Journal Article

Detecting sampling outliers and sampling heterogeneity when catch-at-length is estimated using the ratio estimator

Joël Vigneau and Stéphanie Mahévas

in ICES Journal of Marine Science

Published on behalf of ICES/CIEM

Volume 64, issue 5, pages 1028-1032
Published in print July 2007 | ISSN: 1054-3139
Published online June 2007 | e-ISSN: 1095-9289 | DOI: http://dx.doi.org/10.1093/icesjms/fsm077
Detecting sampling outliers and sampling heterogeneity when catch-at-length is estimated using the ratio estimator

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Vigneau, J., and Mahévas, S. 2007. Detecting sampling outliers and sampling heterogeneity when catch-at-length is estimated using the ratio estimator. – ICES Journal of Marine Science, 64: 1028–1032.

Measuring fish on board fishing vessels or at fish markets to collect data for stock assessment purposes is one of the most straightforward actions carried out by fisheries scientists worldwide. However, such samples are not straightforward to handle and analyse because of their vector-type structure. A generic tool that allows investigation in any multinomial-like sampling scheme is provided, as long as the scheme is built on a ratio estimator, which is the case for most length sampling in the fisheries sector. The use of this tool is discussed using data obtained from two different sampling designs, one consisting of commercial market samples by category and the other on fishing activity or métier. The identification of outliers, misallocated samples, or potential bias as well as the analysis of heterogeneity within and between strata are discussed. The objective of such exploratory analyses is to help sampling coordinators design the best sampling scheme and improve the quality of input data for stock assessment models. The statistics described here are easy to implement and their use is recommended as a necessary stage before any use of sampling data at an international level.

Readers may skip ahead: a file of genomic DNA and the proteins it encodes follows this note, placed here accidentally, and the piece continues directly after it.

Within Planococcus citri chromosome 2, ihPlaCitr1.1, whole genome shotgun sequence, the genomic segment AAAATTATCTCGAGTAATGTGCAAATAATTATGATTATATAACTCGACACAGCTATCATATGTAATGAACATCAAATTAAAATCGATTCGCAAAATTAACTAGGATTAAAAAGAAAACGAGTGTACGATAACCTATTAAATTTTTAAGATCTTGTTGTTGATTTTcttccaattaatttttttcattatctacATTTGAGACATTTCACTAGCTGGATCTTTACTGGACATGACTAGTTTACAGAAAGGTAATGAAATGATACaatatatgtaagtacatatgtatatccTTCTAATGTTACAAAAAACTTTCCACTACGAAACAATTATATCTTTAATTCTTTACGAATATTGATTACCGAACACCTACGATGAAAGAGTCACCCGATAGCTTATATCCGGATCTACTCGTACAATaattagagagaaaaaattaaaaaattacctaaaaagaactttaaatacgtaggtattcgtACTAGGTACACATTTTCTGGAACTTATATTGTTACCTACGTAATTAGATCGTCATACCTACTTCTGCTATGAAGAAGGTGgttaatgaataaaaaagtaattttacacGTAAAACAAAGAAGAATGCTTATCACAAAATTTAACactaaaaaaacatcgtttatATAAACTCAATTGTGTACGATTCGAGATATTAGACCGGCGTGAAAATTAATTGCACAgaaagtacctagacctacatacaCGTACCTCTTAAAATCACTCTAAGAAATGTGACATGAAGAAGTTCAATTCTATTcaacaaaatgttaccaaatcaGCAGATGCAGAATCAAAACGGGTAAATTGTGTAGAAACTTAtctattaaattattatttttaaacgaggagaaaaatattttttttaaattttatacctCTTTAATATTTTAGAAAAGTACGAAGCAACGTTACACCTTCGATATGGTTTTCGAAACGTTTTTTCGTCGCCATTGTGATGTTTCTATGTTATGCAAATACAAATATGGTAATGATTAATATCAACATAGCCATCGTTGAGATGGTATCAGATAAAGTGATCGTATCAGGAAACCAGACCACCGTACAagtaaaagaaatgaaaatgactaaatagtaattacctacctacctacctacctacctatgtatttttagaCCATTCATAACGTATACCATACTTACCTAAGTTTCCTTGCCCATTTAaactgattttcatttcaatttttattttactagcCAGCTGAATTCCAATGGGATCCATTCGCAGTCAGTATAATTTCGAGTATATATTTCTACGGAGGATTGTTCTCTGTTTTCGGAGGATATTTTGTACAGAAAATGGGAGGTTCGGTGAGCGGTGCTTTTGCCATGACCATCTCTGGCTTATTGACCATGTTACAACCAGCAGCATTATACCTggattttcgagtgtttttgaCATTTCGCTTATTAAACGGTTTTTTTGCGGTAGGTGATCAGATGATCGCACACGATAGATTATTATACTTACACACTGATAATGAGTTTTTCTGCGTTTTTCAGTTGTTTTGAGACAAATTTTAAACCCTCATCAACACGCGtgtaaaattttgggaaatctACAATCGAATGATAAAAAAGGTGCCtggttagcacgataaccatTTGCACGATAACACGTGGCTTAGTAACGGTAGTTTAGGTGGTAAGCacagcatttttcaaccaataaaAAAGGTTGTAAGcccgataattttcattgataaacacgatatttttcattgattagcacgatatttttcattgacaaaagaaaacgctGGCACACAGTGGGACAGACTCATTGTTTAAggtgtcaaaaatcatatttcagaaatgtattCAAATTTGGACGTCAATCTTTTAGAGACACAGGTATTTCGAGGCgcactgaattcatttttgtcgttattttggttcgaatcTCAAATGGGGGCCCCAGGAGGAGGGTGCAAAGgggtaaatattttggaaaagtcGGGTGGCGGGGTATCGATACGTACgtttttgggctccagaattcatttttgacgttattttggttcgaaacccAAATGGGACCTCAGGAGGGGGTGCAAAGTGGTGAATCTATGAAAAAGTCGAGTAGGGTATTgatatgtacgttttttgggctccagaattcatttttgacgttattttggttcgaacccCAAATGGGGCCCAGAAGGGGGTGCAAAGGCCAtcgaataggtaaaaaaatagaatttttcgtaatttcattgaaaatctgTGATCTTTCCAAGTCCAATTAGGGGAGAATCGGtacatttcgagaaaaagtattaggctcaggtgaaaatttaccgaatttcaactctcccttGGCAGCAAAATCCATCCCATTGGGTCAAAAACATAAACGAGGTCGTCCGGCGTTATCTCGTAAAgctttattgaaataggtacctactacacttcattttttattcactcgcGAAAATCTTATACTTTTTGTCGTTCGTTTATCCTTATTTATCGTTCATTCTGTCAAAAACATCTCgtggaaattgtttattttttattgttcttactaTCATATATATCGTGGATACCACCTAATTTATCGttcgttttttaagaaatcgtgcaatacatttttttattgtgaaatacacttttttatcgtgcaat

Keywords: length structure; market sampling; sampling design; stratification

Journal Article.  2988 words.  Illustrated.

Subjects: Environmental Science ; Marine and Estuarine Biology

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